On January 17, 2022, the New York Times published a stellar review of the new book, "The Betrayal of Anne Frank." The book was scrupulously researched, the Times reported, and its authors concluded that Anne Frank was betrayed by Arnold van den Bergh, who happens to have been Jewish. The Times said that the evidence the authors adduced was "convincing if not conclusive."
Sixty Minutes also covered the book.
The book became available on January 18, 2022, and it shot up the Amazon charts.
The book's arrival was beset with objections.
Today, February 1, "Dutch publisher pulls book that names suspect who betrayed Anne Frank," announced the New York Post. “We offer our sincere apologies to anyone who might feel offended by the book," the publisher said.
One can't help but compare the fate of this previously well-reviewed book with the work of Jan Grabowski, who has made inflammatory comments about Poles and Poland. Grabowski has been widely criticized. Interested readers can search the names "Jan Grabowski" and "Mayor Edward Malinowski."
One can't help but note that in one case, a well-reviewed book is "pulled" after it names a Jewish man as a potential collaborator, and, in the other case, the role a Polish man played is debated, and yet the author who condemns him is not abandoned by his publishers or academic colleagues.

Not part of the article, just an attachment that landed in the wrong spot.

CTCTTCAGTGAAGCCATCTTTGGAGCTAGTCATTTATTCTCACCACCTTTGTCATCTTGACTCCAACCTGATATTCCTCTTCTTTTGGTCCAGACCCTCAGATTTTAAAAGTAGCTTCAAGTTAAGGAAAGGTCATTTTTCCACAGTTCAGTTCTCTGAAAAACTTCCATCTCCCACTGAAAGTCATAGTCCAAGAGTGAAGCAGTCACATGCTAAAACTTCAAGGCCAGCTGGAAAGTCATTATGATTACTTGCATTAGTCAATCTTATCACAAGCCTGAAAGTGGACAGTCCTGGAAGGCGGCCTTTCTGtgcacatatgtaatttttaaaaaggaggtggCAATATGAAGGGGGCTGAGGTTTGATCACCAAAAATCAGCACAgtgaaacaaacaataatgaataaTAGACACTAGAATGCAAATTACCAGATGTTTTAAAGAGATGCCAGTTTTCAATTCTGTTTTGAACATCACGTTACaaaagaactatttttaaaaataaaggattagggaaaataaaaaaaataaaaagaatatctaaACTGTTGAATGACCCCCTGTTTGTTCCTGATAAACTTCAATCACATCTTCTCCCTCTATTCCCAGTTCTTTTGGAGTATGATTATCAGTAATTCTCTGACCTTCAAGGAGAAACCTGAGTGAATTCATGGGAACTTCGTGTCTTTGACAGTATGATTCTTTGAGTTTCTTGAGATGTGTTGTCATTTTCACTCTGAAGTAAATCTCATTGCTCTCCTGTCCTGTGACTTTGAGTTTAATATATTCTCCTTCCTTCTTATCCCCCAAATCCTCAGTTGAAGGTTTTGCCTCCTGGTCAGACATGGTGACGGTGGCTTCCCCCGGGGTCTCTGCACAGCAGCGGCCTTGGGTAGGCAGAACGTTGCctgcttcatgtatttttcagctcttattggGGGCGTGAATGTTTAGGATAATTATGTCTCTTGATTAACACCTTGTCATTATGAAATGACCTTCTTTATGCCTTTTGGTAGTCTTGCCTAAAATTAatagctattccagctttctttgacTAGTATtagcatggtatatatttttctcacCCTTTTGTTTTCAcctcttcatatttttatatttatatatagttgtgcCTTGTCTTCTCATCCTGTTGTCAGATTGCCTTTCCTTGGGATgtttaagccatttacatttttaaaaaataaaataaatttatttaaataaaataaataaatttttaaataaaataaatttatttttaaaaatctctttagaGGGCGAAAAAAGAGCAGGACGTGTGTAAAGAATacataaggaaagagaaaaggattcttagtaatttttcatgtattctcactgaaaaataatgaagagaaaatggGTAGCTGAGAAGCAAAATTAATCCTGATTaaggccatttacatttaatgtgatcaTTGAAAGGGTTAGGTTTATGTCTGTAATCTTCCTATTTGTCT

I don't know if the Anne Frank book is as good as the New York Times and Sixty Minutes episode present it as being. I don't know if Mayor Malinowski was scum or heroic.
We do know the following: some Poles helped Jews. Some Poles were criminal scum. All Jews were victimized by Nazis, but some Jews purchased whatever scrap of life they could by collaborating with Nazis, by betraying other Jews, for example.
Why the difference between the treatment of Grabowski's scholarship and that of Rosemary Sullivan and the investigators whose work she documents in "The Betrayal of Anne Frank"? I try to answer that question in my own book, "Bieganski."